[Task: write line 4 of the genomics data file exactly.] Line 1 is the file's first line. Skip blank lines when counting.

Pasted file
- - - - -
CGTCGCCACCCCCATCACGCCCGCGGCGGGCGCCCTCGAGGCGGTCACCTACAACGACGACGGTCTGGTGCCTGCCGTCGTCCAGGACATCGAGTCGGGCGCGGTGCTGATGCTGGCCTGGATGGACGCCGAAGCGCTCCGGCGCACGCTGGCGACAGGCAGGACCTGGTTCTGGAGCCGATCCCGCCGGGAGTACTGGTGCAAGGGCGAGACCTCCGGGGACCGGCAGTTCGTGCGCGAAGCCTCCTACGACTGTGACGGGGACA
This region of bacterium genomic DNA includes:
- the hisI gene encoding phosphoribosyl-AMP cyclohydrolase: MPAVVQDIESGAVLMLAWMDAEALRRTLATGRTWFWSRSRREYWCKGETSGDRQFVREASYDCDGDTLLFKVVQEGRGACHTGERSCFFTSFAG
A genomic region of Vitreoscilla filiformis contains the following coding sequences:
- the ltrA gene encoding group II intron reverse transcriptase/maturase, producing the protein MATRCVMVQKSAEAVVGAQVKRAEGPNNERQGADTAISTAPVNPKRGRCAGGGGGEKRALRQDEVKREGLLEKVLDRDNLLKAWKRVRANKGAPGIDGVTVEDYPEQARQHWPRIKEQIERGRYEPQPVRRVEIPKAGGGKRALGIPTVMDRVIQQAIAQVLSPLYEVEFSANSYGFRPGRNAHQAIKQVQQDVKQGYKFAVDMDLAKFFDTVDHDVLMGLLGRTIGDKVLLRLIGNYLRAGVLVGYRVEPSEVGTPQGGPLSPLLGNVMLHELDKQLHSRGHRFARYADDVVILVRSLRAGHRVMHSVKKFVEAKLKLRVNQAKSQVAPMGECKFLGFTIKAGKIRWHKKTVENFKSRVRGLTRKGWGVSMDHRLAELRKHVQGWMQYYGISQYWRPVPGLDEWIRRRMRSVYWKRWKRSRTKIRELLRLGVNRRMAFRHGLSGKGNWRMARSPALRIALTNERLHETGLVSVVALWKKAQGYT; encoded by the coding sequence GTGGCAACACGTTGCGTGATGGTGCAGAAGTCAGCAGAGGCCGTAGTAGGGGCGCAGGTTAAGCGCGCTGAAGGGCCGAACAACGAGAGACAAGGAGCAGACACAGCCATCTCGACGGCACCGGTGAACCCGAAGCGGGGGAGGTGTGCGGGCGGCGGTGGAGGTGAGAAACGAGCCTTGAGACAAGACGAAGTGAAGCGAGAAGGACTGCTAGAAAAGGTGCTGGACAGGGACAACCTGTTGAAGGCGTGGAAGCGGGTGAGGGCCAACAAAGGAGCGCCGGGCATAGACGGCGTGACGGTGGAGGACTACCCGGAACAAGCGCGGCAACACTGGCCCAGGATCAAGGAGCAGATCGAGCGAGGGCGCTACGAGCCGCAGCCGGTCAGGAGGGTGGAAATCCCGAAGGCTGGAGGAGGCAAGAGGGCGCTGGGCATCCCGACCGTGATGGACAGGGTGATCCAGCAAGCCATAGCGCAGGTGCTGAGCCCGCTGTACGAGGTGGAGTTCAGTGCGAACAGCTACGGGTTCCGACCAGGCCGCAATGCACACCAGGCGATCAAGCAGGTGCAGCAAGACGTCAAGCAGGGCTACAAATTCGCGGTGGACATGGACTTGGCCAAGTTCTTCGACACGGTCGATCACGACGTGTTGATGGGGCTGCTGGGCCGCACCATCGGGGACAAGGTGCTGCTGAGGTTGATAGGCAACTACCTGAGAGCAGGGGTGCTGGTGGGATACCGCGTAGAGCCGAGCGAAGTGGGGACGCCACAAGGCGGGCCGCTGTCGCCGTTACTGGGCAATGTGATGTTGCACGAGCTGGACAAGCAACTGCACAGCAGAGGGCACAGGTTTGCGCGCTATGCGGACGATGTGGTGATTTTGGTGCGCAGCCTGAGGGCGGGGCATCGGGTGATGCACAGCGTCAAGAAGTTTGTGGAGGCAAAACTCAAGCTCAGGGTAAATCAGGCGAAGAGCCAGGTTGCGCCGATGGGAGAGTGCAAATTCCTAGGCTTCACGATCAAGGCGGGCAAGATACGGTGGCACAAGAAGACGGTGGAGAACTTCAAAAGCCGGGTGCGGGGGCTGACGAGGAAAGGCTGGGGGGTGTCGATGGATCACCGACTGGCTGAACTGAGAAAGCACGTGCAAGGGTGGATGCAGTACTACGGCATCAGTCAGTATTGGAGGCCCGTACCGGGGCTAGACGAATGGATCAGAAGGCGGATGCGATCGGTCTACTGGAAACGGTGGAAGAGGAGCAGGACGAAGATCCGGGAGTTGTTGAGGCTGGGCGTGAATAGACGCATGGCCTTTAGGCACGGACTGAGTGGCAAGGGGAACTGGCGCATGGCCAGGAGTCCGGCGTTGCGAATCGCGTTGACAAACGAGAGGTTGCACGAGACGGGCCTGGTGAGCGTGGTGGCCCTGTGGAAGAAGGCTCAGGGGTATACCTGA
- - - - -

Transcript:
A genomic region of Vitreoscilla filiformis contains the following coding sequences: